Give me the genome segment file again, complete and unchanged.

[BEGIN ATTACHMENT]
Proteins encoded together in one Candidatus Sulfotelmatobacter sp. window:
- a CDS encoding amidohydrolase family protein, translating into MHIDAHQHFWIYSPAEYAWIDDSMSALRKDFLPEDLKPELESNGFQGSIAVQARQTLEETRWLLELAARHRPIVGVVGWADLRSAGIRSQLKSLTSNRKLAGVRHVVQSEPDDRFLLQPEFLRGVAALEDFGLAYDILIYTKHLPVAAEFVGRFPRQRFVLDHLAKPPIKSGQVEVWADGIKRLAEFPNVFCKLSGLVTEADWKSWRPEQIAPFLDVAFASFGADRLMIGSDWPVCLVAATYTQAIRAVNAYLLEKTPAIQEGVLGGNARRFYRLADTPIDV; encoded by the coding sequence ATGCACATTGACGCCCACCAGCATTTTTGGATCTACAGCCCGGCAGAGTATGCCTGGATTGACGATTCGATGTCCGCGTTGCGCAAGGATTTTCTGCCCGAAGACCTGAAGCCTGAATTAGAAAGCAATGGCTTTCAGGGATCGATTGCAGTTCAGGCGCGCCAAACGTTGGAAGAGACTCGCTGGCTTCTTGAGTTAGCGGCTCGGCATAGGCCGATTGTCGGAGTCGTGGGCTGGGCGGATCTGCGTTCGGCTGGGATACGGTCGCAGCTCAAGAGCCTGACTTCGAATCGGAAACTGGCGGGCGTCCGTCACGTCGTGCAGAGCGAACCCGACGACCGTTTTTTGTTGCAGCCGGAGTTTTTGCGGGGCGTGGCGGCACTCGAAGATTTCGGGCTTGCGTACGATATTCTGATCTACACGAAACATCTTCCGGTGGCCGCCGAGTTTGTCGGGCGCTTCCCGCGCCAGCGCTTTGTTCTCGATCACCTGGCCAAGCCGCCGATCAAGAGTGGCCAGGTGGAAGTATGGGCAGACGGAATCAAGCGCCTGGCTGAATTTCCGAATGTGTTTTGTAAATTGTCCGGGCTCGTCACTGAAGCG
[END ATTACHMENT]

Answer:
Proteins encoded together in one Candidatus Sulfotelmatobacter sp. window:
- a CDS encoding amidohydrolase family protein, translating into MHIDAHQHFWIYSPAEYAWIDDSMSALRKDFLPEDLKPELESNGFQGSIAVQARQTLEETRWLLELAARHRPIVGVVGWADLRSAGIRSQLKSLTSNRKLAGVRHVVQSEPDDRFLLQPEFLRGVAALEDFGLAYDILIYTKHLPVAAEFVGRFPRQRFVLDHLAKPPIKSGQVEVWADGIKRLAEFPNVFCKLSGLVTEADWKSWRPEQIAPFLDVAFASFGADRLMIGSDWPVCLVAATYTQAIRAVNAYLLEKTPAIQEGVLGGNARRFYRLADTPIDV; encoded by the coding sequence ATGCACATTGACGCCCACCAGCATTTTTGGATCTACAGCCCGGCAGAGTATGCCTGGATTGACGATTCGATGTCCGCGTTGCGCAAGGATTTTCTGCCCGAAGACCTGAAGCCTGAATTAGAAAGCAATGGCTTTCAGGGATCGATTGCAGTTCAGGCGCGCCAAACGTTGGAAGAGACTCGCTGGCTTCTTGAGTTAGCGGCTCGGCATAGGCCGATTGTCGGAGTCGTGGGCTGGGCGGATCTGCGTTCGGCTGGGATACGGTCGCAGCTCAAGAGCCTGACTTCGAATCGGAAACTGGCGGGCGTCCGTCACGTCGTGCAGAGCGAACCCGACGACCGTTTTTTGTTGCAGCCGGAGTTTTTGCGGGGCGTGGCGGCACTCGAAGATTTCGGGCTTGCGTACGATATTCTGATCTACACGAAACATCTTCCGGTGGCCGCCGAGTTTGTCGGGCGCTTCCCGCGCCAGCGCTTTGTTCTCGATCACCTGGCCAAGCCGCCGATCAAGAGTGGCCAGGTGGAAGTATGGGCAGACGGAATCAAGCGCCTGGCTGAATTTCCGAATGTGTTTTGTAAATTGTCCGGGCTCGTCACTGAAGCG